Many music lovers share a moment in common. On a cloudy evening, you put on a record. Hopefully, it was Rush’s Hemispheres. Most likely, it was Pink Floyd’s Dark Side of the Moon. The LP sleeve rested in your lap. The receiver’s meters bobbed gently, and the lights were dimmed just enough so your eyes could transfix on the junction of prism and light that refracts into a rainbow wrapped in black. As those guitars and synthesizers roared, the artwork and its melding with the music allowed you to transcend conceptual planes by uniting abstract visuals with word, rhythm, and melody. For just a moment, the world wasn’t so bland.
The Gralbum Collective are trying to recapture this enlightening experience with the Gralbum, or graphic album, a packaged release of image, word, and song for iPad and iPhone.
The tides of the digital audio industry are turning as hi-rez audio downloads are pushed further into the mainstream. On March 2, 2011, HDTracks welcome ABCKO's Remastered Series of the Rolling Stones to their catalog, available at 176kHz/24bit and 88kHz/24bit.
On March 17, 2011, Norway’s Hegel Music Systems announced the release of the HD2 and HD20 DACs. The HD2 and HD20 feature what the company claims "may be the world’s most advanced jitter reduction circuitry.”
McIntosh VP of Sales and Marketing Linda Passaro poses with producer Tony Visconti (middle) and fashion designer John Varvatos (left)
Iconic hi-fi manufacturer McIntosh and fashion designer John Varvatos are joining forces in hopes to spread the love of great sound to customers at Varvatos stores across the country. Both brands hope to bring customers closer to the rock’n’roll experience by bringing them closer to the music through a high-fidelity audio system. Varvatos’s relationship with McIntosh began at age 17, when he heard his first Mac system. Varvatos, an audio enthusiast, described how he felt listening to a hi-fi for the first time: “I thought it was the future then, and it’s the future now.”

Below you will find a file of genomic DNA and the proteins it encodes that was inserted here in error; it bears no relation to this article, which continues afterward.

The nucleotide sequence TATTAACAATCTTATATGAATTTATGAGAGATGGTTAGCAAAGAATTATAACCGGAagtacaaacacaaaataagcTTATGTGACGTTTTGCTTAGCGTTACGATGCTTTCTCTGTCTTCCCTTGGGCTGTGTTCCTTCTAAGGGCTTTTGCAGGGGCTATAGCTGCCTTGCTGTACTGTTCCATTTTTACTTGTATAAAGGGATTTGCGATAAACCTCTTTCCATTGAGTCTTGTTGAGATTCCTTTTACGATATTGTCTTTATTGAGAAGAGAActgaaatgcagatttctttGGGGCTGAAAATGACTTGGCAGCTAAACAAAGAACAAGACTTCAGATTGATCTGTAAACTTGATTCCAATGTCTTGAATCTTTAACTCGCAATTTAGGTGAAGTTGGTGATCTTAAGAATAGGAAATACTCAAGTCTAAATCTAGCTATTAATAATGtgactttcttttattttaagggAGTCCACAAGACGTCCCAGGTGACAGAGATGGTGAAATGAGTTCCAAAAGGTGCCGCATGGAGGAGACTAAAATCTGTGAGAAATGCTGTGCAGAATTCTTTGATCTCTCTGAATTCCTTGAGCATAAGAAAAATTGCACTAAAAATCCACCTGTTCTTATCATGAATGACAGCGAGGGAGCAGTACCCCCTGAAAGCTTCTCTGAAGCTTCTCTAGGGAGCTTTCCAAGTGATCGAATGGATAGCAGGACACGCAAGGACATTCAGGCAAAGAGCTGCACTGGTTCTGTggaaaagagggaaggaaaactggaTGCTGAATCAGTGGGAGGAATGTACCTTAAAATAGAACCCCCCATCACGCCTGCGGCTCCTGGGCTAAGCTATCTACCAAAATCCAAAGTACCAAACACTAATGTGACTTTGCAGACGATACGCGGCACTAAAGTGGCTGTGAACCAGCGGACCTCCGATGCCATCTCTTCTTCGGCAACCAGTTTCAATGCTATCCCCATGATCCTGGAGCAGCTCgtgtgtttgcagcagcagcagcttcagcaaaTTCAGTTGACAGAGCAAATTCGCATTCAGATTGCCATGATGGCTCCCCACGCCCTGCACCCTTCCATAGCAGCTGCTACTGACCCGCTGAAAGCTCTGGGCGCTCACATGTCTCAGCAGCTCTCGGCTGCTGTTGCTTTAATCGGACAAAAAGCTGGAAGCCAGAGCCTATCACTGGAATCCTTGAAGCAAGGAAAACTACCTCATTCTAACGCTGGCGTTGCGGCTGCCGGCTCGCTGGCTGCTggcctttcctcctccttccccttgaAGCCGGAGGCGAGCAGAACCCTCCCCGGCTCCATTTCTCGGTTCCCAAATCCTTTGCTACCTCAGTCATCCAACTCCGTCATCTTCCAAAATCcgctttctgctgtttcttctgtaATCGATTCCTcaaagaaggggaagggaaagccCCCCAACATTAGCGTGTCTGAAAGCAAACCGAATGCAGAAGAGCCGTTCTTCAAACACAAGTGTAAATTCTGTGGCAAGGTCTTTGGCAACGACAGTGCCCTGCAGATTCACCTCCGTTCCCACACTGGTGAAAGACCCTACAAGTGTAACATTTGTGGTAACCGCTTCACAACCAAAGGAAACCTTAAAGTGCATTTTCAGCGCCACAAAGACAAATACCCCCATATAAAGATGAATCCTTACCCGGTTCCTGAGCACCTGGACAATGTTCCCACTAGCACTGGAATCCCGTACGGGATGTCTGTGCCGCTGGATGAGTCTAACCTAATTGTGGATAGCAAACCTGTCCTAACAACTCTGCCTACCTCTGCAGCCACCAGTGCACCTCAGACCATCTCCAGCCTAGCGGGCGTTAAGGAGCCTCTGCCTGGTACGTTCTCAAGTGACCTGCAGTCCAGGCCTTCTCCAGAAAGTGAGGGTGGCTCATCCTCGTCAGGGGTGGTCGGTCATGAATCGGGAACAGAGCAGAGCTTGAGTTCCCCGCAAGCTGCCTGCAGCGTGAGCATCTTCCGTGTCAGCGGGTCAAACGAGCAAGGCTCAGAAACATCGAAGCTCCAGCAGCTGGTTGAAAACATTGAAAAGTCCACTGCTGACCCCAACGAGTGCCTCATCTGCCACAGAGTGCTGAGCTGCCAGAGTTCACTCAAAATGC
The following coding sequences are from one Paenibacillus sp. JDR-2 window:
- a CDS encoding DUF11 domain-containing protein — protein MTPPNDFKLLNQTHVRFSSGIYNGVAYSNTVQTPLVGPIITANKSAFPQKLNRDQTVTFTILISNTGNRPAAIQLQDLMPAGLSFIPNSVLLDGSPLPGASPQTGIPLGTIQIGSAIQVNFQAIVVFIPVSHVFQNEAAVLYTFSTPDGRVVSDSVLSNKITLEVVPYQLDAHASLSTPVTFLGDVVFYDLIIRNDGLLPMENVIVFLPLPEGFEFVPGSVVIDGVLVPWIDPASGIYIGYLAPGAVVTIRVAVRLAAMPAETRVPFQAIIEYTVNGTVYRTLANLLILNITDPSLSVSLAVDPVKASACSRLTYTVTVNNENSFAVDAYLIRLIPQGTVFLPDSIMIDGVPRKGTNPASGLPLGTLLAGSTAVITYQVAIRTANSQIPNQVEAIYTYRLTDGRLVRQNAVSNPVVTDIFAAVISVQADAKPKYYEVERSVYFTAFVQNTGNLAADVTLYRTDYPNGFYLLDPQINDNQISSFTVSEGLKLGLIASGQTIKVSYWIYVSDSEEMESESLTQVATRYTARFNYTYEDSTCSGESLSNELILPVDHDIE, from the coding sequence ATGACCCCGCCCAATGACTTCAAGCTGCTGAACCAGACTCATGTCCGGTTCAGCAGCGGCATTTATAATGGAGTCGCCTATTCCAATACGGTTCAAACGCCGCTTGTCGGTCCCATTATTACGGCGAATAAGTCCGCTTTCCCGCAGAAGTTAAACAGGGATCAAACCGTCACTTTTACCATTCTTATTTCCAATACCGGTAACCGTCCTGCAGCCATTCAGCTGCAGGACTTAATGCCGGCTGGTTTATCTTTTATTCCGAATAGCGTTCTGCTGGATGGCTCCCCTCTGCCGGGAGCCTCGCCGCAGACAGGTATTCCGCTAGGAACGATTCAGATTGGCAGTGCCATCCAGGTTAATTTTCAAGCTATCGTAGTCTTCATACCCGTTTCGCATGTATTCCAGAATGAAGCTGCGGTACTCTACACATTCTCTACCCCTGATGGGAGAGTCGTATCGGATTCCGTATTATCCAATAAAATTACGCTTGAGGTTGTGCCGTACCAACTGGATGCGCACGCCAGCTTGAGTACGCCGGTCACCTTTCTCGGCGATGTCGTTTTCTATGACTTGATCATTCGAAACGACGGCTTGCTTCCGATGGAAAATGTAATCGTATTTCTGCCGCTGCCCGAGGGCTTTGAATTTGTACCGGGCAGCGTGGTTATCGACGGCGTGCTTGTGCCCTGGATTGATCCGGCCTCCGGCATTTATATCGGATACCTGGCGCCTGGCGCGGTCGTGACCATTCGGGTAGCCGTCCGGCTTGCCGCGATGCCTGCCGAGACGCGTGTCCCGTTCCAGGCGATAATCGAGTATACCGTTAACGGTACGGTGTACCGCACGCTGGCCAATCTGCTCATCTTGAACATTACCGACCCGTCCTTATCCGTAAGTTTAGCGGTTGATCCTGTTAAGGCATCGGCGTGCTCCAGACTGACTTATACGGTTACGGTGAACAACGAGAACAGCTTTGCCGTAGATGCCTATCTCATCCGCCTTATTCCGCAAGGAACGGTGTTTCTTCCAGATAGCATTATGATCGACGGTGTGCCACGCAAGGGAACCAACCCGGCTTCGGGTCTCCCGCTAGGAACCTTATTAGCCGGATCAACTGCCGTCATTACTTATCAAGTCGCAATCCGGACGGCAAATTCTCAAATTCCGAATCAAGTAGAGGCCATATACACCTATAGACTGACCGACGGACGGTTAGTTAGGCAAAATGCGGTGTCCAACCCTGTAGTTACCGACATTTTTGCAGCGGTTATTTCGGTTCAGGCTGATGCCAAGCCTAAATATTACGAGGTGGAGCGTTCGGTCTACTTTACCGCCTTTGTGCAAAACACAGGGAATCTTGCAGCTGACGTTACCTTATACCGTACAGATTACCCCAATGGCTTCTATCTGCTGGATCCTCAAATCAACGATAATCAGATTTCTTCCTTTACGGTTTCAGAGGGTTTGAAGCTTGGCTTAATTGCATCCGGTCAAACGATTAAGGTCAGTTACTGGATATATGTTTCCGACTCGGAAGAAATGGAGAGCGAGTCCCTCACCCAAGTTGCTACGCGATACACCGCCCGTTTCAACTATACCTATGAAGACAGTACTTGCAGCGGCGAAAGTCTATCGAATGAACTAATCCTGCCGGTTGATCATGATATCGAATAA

The HiFiMAN RE-400s come with four sets of eartips, flanged and unflanged, and a rubber dongle for wrapping your headphones up safely.
The HiFiMAN RE-400s Waterline cost $99. By definition, waterline is the point where a boat meets the water. According to HiFiMAN representative Peter Hoagland, “waterline” implies these headphones are “reference for its class”. Is HiFiMAN trying to say these headphones float above the rest? Maybe.
Stereophile's Assistant Editor Stephen Mejias models the fresh produce
Are you curious to hear J. Gordon Holt's lecture on "Why Hi-Fi Experts Disagree"? Maybe you are yearning for Sam Tellig, the "Audio Anarchist" as identified in the liner notes, to whisper sweet nothings into your ear with his radio-friendly baritone while checking a 1kHz reference tone at 20dB. Or how would you like a dog named Ralph to howl at you while configuring your left and right speakers? All this and more can be found on Stereophile's Test CD 1, now available in the Stereophile eCommerce Store.
In April of 2011, after watching one of the many iterations of The Due Diligence perform at Silent Barn, the soundman made an announcement: “We have a bunch of old music gear for sale in the venue’s basement.” I jumped from my seat.
Dusty guitar amps, dirt-speckled stage light fixtures, and busted drivers piled atop each other on a series of shelves. I inspected each piece of gear carefully. Atop the highest shelf, I found them. Though covered in scratch marks and gum, the logo was clear: Polk Audio. The “i" was dotted with a little heart. I fell in love.
The open and relaxed feel of the orchestral music immediately impressed me upon entry to the Wes Bender Studio room. One showgoer played his demo track of Thus Spoke Zarathustra by Richard Strauss, and immediately again, I was overwhelmed by the size these speakers could create yet how relaxed the remained. Music flowed from their pores (and drivers).